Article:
Jul 4, 2012



I had just turned on the television and as I scrolled through the mindless choices that will shut off with the timer long after I have fallen asleep, I noticed the Documentary Channel was playing “Wild Horses and Renegades”.  The synopsis says it is about the plight of the wild horses and the deterioration of federal lands.  It was only on a few minutes before it went to the commercial but it had left me with the images of helicopter round-ups, horses falling, stallions fighting when penned together; all quite disturbing to watch.  A snippet from Willy Nelson mentioned how the wild horses represent freedom.  That wasn’t the feeling I was left with. 


Before reading any further, please note I am not blogging about this subject to get into a political debate because frankly, I don’t know enough about it to argue an opinion one way or another.  I am just reflecting how I felt after watching some of this program. 


wild horses photo from internet


I know what my pastures look like, especially now in draught conditions and I see the sparse forage on the BLN land and I’m pretty sure these horses would rather have their head in a round bale than fighting for sagebrush.  Not quite as picturesque but if I opened my pasture gates and told my horses to run wild, I am pretty sure if there wasn’t grass to eat along the roadsides, they would meander back to the round bale.  Granted, they are domestic horses and I’m probably not comparing apples to apples, but can’t help but think food is food. 


wild horses pioneer woman


The wild horses that are probably the happiest are those that are cared for by ranches such as those chronicled on The Pioneer Woman blog.  All mares, beautiful pasture and regular feeding in the winter.  There are no farriers or worming or vet care.  There is no reproduction; the colts are weaned and separated from the mares.  They live as wild horses and will die wild horses.  But well cared for wild horses. 


And yes, we as taxpayers are covering the cost of their care.  It is what it is.


I think Madeleine Pickens had a pretty good plan; offering to take custody of the horses and move them to private land.  If land and money would hold up, along with a gelding program, it might be a viable option.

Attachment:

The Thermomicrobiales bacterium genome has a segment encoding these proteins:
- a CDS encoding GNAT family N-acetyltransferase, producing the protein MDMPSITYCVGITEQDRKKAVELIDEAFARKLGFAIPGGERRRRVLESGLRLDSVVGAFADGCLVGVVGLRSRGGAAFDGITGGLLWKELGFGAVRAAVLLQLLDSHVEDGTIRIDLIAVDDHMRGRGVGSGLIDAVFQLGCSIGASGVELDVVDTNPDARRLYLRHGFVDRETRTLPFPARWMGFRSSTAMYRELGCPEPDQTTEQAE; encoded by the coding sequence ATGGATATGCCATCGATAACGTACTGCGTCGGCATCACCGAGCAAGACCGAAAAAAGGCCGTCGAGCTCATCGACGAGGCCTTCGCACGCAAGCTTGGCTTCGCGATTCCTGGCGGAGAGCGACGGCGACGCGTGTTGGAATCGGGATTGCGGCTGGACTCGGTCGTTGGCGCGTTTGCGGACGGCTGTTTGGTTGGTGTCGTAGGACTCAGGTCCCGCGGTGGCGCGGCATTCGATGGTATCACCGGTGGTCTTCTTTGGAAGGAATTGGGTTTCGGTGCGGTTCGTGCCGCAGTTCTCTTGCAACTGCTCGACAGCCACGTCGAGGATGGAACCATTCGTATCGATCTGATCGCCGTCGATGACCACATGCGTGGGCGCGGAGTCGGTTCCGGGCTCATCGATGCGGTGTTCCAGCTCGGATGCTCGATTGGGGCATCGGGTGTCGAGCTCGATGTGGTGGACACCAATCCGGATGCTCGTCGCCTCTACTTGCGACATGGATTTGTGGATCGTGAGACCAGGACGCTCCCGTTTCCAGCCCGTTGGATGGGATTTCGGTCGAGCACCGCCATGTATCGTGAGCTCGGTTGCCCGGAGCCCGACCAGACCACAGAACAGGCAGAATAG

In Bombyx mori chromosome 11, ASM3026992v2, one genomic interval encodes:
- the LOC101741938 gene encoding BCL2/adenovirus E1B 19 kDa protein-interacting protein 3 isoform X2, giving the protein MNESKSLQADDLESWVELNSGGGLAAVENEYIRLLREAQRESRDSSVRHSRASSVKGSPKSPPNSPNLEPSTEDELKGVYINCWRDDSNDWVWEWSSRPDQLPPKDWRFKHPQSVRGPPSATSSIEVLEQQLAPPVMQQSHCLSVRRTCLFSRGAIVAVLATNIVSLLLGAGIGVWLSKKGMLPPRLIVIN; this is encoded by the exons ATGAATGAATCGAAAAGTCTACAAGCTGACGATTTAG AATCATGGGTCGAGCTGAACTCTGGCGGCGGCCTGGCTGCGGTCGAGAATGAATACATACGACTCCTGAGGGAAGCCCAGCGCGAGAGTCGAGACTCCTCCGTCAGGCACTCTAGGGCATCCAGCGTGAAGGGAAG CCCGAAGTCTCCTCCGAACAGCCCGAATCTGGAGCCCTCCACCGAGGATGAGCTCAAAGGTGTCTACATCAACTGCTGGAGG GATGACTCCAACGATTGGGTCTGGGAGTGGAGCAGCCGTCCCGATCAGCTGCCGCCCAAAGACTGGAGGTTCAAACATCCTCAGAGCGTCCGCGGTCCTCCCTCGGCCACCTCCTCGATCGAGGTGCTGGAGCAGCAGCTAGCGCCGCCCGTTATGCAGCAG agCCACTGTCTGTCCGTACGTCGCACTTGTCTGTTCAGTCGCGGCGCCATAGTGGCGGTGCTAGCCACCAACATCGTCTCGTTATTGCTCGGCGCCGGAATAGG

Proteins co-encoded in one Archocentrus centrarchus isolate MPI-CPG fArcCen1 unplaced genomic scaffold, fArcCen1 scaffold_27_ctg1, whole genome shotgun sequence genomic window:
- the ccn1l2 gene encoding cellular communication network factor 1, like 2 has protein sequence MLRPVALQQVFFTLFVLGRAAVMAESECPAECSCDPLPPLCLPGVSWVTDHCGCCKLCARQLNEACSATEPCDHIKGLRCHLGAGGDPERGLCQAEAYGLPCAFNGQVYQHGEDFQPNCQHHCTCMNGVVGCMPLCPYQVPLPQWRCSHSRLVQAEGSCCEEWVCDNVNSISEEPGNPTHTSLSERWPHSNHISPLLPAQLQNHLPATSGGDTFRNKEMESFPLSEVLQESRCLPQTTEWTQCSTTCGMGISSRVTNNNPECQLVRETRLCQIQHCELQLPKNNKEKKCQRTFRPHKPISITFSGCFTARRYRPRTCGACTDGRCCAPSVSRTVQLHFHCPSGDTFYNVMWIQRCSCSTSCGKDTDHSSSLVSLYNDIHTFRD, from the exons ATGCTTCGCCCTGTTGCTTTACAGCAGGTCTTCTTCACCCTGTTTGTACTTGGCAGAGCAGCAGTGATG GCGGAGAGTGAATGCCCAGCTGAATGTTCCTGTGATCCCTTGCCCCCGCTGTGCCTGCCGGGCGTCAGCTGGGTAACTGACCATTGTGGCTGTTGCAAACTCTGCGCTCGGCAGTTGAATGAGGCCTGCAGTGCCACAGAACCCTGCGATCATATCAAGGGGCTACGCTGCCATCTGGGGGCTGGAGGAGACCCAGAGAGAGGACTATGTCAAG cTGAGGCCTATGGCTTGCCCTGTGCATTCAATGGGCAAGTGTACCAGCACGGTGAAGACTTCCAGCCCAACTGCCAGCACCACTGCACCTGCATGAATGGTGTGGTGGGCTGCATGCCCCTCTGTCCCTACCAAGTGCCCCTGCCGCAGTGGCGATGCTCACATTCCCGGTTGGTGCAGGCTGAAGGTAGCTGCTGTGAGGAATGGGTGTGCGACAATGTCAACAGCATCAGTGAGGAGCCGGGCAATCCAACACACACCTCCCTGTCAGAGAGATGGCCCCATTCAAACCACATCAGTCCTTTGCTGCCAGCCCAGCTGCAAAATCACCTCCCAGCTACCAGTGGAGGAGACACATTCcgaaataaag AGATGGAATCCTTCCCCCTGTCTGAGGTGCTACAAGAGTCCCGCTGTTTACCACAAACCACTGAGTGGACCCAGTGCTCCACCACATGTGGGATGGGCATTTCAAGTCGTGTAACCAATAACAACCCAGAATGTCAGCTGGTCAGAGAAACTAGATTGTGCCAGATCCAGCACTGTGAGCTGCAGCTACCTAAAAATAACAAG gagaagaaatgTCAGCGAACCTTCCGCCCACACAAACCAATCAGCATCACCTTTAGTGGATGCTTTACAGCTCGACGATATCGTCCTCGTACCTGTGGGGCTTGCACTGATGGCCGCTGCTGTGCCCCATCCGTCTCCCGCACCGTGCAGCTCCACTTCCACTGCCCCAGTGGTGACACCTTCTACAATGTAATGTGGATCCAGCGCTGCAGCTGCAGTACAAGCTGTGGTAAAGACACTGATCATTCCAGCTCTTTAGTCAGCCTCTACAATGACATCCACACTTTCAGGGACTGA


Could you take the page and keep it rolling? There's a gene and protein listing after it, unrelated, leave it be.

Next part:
electric horseman


Recently I watched the 1979 movie The Electric Horseman with Robert Redford who played an trophy buckle winning cowboy paid to endorse a Wheaties type cereal.  A broken down hustler and drunk, he didn’t mesh well in the corporate world.  When paired with the multi-million dollar race horse, Rising Star, who was equipped in lights and drugged to perform in Vegas, he sobered up.  He was appalled at how the horse was being used; saw himself being used that same way and he had a plan.  He would steal the horse and set it free.  Remember how he saddled him up and said something to like “by God I have seen you run” and took off into the desert with the police in hot pursuit.  Then later pulling Riding Stars shoes and turning him lose with a wild horse herd.  I remember watching that movie and thinking he was such a hero for “saving” Rising Star. 


Fast forward three decades and I know today that a pampered thoroughbred didn’t have a chance in hell of survival in the wilderness among a wild horse herd.   He would die of starvation or colic, if he wasn’t killed first by the herd stallion or lamed by a protective mare.  Ol’ Sonny wasn’t doing Rising Star any favors.  But it made for a good movie.